For years Kat Abrams dreamed of getting a dog.

So when her Jackson housing situation finally allowed for one three years ago, she adopted a golden retriever puppy she named Summit.

Summit has a tendency to pant, which give the impression of a permanent smile plastered on his furry face. True to appearance, he’s also eager to meet new people and greet them with an outstretched tongue.

Abrams and Summit live together in a rustic log cabin in Wilson, where he gets to play all day in an expansive yard. He spends most of his time wandering outside, snoozing in the garage in the summer and in tall, cushy piles of snow in the winter.

Abrams didn’t plan to start an Instagram account for Summit — he is a dog, after all — but after she posted a picture of her carrying him as a 34-pound puppy in her pack during a hike in the Wind River Range, she realized his photogenic potential.

“We put him in a pack when he was a small puppy, and since then we’ve done any and everything between,” Abrams said. “He’s a good adventure buddy.”

All of Summit’s best angles can be found on his Instagram at @summitadventurepup.

The smiley dog’s photogenic adventures also won him 372 votes in the #JHPeakPets Instagram competition, making him the 2019 winner.

Since Abrams created it, the account has garnered far more attention than she could have imagined. Summit is even recognized in public when the two of them are hiking Snow King. His pet celebrity status scored him an invitation to a high school graduation, to which Abrams didn’t even get an invite.

Though Summit turned 3 this past St. Patrick’s Day and can’t really be said to be a puppy anymore, the golden retriever still commands the attention of any room he saunters into with shiny golden locks that would make any Pantene model jealous.

When Summit is not with Abrams he’s most likely with her boyfriend, Will Murphy, who lives near Snow King — a common haunt for the hikers.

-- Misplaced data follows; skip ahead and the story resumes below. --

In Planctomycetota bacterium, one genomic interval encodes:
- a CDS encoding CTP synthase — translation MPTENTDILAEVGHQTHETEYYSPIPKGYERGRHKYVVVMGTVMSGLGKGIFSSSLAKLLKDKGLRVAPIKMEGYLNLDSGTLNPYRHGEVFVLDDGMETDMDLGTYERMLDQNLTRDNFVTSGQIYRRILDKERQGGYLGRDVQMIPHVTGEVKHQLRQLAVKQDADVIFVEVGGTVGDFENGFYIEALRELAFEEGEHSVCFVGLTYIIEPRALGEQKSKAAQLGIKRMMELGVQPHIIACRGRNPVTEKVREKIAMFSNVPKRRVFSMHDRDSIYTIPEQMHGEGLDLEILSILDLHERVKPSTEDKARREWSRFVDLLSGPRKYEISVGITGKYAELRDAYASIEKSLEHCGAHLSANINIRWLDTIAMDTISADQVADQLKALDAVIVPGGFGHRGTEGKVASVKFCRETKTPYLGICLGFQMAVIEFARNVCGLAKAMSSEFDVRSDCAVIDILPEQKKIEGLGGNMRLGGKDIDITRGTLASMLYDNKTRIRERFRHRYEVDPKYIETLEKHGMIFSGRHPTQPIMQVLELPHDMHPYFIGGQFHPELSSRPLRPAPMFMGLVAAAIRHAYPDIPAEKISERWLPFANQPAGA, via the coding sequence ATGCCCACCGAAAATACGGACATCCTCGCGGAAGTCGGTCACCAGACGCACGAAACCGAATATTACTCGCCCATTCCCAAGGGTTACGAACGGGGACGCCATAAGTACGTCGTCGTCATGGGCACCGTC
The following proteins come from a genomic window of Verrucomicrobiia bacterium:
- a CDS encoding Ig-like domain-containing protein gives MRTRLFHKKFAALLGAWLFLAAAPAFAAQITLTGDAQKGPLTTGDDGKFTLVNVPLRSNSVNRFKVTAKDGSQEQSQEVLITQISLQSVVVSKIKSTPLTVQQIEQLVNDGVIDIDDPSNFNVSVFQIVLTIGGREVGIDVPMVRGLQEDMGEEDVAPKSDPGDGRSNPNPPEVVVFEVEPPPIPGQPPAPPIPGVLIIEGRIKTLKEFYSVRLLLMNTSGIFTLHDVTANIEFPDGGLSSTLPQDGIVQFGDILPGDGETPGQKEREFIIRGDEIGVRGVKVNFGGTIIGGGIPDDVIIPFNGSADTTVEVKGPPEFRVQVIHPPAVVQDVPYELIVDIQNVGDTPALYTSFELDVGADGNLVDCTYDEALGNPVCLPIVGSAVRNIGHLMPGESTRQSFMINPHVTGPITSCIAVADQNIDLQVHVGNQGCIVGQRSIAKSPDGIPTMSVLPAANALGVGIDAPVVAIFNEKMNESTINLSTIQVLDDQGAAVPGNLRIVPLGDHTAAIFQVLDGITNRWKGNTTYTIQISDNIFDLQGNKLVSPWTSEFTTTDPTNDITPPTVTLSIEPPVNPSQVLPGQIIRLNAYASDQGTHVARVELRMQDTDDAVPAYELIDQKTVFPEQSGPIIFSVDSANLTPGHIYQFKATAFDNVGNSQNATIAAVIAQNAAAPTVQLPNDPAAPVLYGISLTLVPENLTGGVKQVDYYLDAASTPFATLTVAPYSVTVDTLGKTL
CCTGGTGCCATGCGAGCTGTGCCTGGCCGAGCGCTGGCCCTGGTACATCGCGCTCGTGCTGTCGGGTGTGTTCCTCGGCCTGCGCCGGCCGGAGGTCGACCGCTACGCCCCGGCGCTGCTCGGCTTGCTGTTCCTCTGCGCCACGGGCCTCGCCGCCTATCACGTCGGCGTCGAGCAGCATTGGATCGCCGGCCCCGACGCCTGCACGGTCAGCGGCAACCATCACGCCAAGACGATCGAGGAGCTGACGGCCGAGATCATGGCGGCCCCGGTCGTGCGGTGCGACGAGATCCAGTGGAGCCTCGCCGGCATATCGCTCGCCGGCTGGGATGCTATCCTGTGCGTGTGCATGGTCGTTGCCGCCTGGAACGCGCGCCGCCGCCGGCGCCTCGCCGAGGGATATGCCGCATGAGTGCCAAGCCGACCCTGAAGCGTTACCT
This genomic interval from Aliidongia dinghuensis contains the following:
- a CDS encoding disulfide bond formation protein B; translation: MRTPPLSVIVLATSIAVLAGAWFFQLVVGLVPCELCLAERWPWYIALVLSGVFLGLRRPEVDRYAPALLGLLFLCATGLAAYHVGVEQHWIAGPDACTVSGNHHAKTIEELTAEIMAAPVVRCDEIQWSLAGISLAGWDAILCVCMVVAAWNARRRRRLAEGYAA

“He’s probably hiked more in his three years than I have in my life,” Murphy said. “Every time we go hiking up and down the trail you’ll see him and he’s just hundreds of yards ahead of you. He loves the trails.”

This summer Abrams hopes to take Summit along with her on lengthier runs and hikes, especially in the Wind River Range. Having him has motivated her to get out of her outdoor comfort zone.

“Before I had him I spent really all my time in [Grand Teton National Park],” Abrams said. “And now with him it’s really cool to go explore new areas.”

With his affable personality, Summit makes for an easy travel companion.

“We don’t have to worry about him around other dogs or other people or kids,” Abrams said.

“He’s very friendly and affectionate.”

Sometimes too much so. Its’s not unusual for Summit to take an open car door as an invitation. He feels the same about ski lifts. Once, when Abrams was in Teton Village, she got a call from ski patrol: Summit was trying to board the gondola with an unsuspecting crowd.

He can’t help it. He’s born to be social.

“Everywhere we go he is way more social than we both are,” Abrams said.

The one thing Summit can’t resist is playing with water. He’s usually pretty obedient to Abrams’ instruction, except when it comes time to get him away from water. At the cabin, he likes to run down the road and lie down in a drainage ditch until Abrams convinces him to get out.

He also loves snow, even though it has weighed him down. Three winters ago, when Murphy was skiing on the pass on a day with heavy, wet snow, Summit became too loaded with snowballs to walk on his own. Murphy carried him in a skein in his arms as he skied down the mountain.

“I don’t think I’ve ever seen him happier,” Murphy said. “He was just hanging out, skiing. He had the biggest smile, tongue out. When we stopped he was trying to get right back into my arms.”

At the end of the day Summit is a reliable companion for Abrams’ and Murphy’s adventures, wherever life takes them, which in their case includes over a dozen states and places outside the United States.

“As much as the country as I’ve seen, he’s seen just as much,” Abrams said. “He’s been to Canada, to the desert, to beaches. He’s been everywhere and seen more than maybe a lot of people would see in their lifetime. Which is really cool.” 

Contact Leonor Grave at or 732-7076.

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